“As an organic grower I started growing my own seed because we were experiencing less choice as a result of consolidation in the seed industry. Now we also grow seed to ensure we have options that are organic, and to help address gaps in organic seed availability.”
– Dale Coke of Coke Farms in Aromas, California
California leads the nation in vegetable seed production, yet less than half of the vegetable seed planted on organic farms in the state is organic. This means that California’s organic farmers — like organic growers in other states — often plant non-organic seed due to a lack of variety options or insufficient quantities. With the right tools, California farmers can help fill the demand for more diversity, and increased quantities, in the organic seed marketplace.
That’s why Organic Seed Alliance is supporting California-based seed systems through educational events, research projects, and an annual seed summit. We are also managing “seed hubs” in five regions across the state to provide in-depth instruction on producing seed for the commercial market and maintaining the quality and integrity of varieties grown. These hubs also serve as equipment sharing networks and provide marketing assistance for seed producers.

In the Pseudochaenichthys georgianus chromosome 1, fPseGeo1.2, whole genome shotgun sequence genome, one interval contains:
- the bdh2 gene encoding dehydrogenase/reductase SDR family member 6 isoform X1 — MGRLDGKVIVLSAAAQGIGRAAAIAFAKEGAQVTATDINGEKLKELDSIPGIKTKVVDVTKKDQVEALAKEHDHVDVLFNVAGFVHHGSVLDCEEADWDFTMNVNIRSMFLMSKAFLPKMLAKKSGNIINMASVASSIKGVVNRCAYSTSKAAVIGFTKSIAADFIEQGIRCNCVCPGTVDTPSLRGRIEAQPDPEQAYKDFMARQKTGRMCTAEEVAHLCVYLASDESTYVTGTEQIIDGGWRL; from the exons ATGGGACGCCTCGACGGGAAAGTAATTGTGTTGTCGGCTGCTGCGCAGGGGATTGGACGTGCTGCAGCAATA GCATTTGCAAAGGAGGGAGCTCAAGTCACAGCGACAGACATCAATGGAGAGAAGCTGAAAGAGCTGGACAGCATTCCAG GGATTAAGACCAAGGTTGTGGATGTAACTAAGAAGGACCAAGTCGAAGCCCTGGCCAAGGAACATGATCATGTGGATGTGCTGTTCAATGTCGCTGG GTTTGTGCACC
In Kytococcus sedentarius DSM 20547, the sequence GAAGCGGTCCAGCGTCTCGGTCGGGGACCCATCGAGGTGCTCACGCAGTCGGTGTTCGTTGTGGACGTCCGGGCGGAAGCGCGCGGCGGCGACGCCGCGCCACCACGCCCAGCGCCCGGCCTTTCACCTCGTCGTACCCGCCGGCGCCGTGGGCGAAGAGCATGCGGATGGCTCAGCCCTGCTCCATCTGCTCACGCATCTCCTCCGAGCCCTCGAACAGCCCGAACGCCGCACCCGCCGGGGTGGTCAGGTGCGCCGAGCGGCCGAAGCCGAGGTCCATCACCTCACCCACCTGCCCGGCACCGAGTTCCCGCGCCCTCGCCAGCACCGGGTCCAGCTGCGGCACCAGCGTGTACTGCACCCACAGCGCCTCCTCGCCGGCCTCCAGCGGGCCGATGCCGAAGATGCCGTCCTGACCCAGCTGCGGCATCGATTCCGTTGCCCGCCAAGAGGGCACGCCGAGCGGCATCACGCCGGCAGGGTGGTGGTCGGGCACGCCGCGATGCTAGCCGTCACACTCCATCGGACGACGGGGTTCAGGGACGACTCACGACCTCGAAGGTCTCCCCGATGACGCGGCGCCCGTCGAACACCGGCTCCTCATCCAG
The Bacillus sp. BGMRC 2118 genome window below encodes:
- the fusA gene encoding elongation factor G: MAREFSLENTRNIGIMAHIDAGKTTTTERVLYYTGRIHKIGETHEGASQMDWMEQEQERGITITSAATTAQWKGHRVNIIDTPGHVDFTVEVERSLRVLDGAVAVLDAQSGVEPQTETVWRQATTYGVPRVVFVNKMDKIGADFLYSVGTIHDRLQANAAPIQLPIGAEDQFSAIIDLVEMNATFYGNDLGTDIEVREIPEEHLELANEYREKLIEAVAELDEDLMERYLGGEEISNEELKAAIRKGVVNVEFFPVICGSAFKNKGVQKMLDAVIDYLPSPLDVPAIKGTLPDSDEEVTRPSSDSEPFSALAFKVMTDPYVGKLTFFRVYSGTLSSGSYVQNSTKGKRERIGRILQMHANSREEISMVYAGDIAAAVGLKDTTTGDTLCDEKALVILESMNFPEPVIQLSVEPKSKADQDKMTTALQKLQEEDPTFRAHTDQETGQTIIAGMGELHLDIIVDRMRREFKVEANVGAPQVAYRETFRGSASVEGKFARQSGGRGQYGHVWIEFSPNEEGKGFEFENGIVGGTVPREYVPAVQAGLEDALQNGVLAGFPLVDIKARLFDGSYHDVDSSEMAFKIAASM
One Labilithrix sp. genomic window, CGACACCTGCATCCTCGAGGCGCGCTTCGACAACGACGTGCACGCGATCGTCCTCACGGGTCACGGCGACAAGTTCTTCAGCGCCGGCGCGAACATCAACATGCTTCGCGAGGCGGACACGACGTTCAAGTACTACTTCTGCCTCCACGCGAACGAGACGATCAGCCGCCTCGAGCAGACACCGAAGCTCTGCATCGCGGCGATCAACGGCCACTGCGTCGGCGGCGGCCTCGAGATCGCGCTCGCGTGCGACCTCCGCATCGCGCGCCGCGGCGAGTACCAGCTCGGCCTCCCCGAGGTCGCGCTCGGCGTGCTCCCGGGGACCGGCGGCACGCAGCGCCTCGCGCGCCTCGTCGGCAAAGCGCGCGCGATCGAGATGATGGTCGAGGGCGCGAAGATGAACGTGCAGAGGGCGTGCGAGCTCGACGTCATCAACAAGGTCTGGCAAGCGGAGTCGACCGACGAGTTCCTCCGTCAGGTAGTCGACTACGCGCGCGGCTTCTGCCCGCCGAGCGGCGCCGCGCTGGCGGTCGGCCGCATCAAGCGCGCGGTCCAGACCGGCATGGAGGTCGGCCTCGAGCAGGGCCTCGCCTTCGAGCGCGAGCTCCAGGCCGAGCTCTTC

As part of the Northern Organic Vegetable Improvement Collaborative (NOVIC), OSA is testing dozens of new organically bred varieties of sweet corn (both open-pollinated and hybrid varieties). Partners include College of the Redwoods, Camp Grant Ranch, and Clover Creek Farm.
As part of the Tomato Organic Management and Improvement (TOMI) project, OSA is managing a large breeding trial in California. We will be selecting segregating families of indeterminate round, red slicer type tomatoes for flavor, disease resistance, and productivity. Partners include College of the Redwoods.
OSA has been selecting and advancing selections from diverse quinoa populations developed by Blake Richards of Wild Rose Farm. In 2017, we will be testing dozens of new families and focusing on large seeded white varieties that are productive and disease- and pest-resistant. Partners include Gaia Fund and Wild Rose Farm.
Beans, tomatoes, and peppers
As part of UC Davis’s Student Collaborative Organic Plant Breeding Education project, OSA is managing on-farm trials of breeding material and commercial varieties of tomatoes, peppers, lima beans, and common beans. OSA is also facilitating farmer and organic seed industry involvement in the breeding process.
OSA is conducting variety trials of Swiss Chard, cabbage, beet, parsnip, tomato, pepper, and cowpea. This fall we’ll be continuing organic wheat variety trials. Partners include Gaia Fund.